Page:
The Insignia’s European market standing is strengthened by the fact that the slightly smaller Astra sedan—sister model to the Buick Verano—is positioned far below it. There is very little overlap in terms of engines and trim between the two, in sharp contrast to the relationship between the Verano and Regal in the U.S. The Verano is so well-equipped that the step up to the Regal doesn’t net customers much additional comfort, luxury, or performance.

AwesomeHUD app screen

HUD Strategies and a Nice App

Do you like head-up displays (HUDs)? I do. If you refuse to set your cruise control 9 mph above the legal limit and instead prefer to adjust your speed the old-fashioned way, there is nothing more useful a speed readout projected onto the windshield. Constantly in sight, forward progress can be adjusted appropriately as soon as you or your radar detector identifies a speed trap ahead. HUDs were launched by GM and Nissan in the late 1980s and subsequently seemingly disappeared, only to resurface in the late ‘90s in Corvettes and in the early 2000s on some BMWs.

With updated graphics and added functions, many of which include the display of show navigation arrows and audio system information, HUDs continue to make a comeback. But they are far from becoming an industry standard. On the current Audi A6 and A7, they are an afterthought and a massive eyesore. Mercedes-Benz has decided against HUDs altogether, meaning there is not a Benz equipped with the technology—pardon our pun—in sight.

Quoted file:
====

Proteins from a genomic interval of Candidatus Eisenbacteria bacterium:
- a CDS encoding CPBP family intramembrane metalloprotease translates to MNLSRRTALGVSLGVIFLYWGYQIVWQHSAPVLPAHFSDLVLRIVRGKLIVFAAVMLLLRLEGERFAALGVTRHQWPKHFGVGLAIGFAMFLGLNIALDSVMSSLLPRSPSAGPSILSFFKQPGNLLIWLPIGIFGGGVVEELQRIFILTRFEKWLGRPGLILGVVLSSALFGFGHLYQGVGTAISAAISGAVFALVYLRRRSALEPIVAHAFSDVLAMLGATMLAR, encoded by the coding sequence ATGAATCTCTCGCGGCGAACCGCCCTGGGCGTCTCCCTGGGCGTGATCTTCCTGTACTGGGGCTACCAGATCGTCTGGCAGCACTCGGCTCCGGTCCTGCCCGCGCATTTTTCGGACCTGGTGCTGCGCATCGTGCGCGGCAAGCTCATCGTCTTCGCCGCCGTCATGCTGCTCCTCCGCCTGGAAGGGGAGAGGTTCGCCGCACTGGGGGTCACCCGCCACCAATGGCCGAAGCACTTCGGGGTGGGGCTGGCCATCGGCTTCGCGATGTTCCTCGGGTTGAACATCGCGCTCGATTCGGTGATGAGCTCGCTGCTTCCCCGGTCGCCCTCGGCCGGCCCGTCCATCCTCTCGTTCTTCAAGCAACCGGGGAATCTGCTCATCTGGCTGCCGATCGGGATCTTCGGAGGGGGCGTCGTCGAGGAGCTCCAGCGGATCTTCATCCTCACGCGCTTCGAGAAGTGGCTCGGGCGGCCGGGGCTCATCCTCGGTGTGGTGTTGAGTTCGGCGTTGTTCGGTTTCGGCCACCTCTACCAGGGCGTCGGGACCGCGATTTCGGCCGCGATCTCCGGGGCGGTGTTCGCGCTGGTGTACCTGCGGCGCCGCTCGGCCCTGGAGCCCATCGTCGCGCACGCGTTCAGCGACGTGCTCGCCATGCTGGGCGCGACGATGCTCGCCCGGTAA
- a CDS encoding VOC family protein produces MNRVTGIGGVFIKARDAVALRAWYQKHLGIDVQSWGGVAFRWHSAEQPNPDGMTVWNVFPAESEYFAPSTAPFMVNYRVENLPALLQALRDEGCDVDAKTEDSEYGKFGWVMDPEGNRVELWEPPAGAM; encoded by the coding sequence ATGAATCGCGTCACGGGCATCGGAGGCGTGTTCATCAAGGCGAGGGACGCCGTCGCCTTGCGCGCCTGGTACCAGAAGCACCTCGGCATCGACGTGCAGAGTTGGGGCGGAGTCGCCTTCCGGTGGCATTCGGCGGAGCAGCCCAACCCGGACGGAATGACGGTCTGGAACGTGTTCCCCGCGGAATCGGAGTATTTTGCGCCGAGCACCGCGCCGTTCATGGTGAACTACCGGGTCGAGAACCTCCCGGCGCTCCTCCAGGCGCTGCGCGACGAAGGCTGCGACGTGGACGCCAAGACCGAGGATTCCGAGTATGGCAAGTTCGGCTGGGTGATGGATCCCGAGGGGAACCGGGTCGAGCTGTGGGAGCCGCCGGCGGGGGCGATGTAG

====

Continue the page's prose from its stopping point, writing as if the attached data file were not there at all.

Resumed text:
If you wish to try out the HUD experience, you might consider downloading the free AwesomeHUD app for your iPhone. Placing the handset on the dashboard so that the screen reflects onto the windshield, the app offers nearly the function of a factory-installed HUD. Since the optics lack depth, the projected information appears to hover right in front of the windshield, which detracts from the experience and is less eye-friendly. Moreover, unless you figure out how set your iPhone at permanent maximum brightness, it is not as bright as I’d wish it to be. It is still fun, and certainly less expensive than buying a new BMW.

Dan Akerson Chevrolet Volt

Akerson’s Wish Comes True

Speaking at the London School of Economics on April 11, GM CEO Dan Akerson stumped listeners—and, presumably, his own marketing experts—by saying that the Chevrolet Volt would sell in great quantities if its price were adjusted. “If you drop it $5000, man, people start flocking to it,” he offered. It seems that his minions listened. The price of “probably the best thing since night baseball,” as Akerson describes the Volt, has been dropped by $4000 for 2013 models and $5000 for remaining 2012 cars. Let the stampede begin.

This entry was posted on Monday, June 17th, 2013 at 5:53 pm and is filed under Buick, Chevrolet. You can follow any responses to this entry through the RSS 2.0 feed. Both comments and pings are currently closed.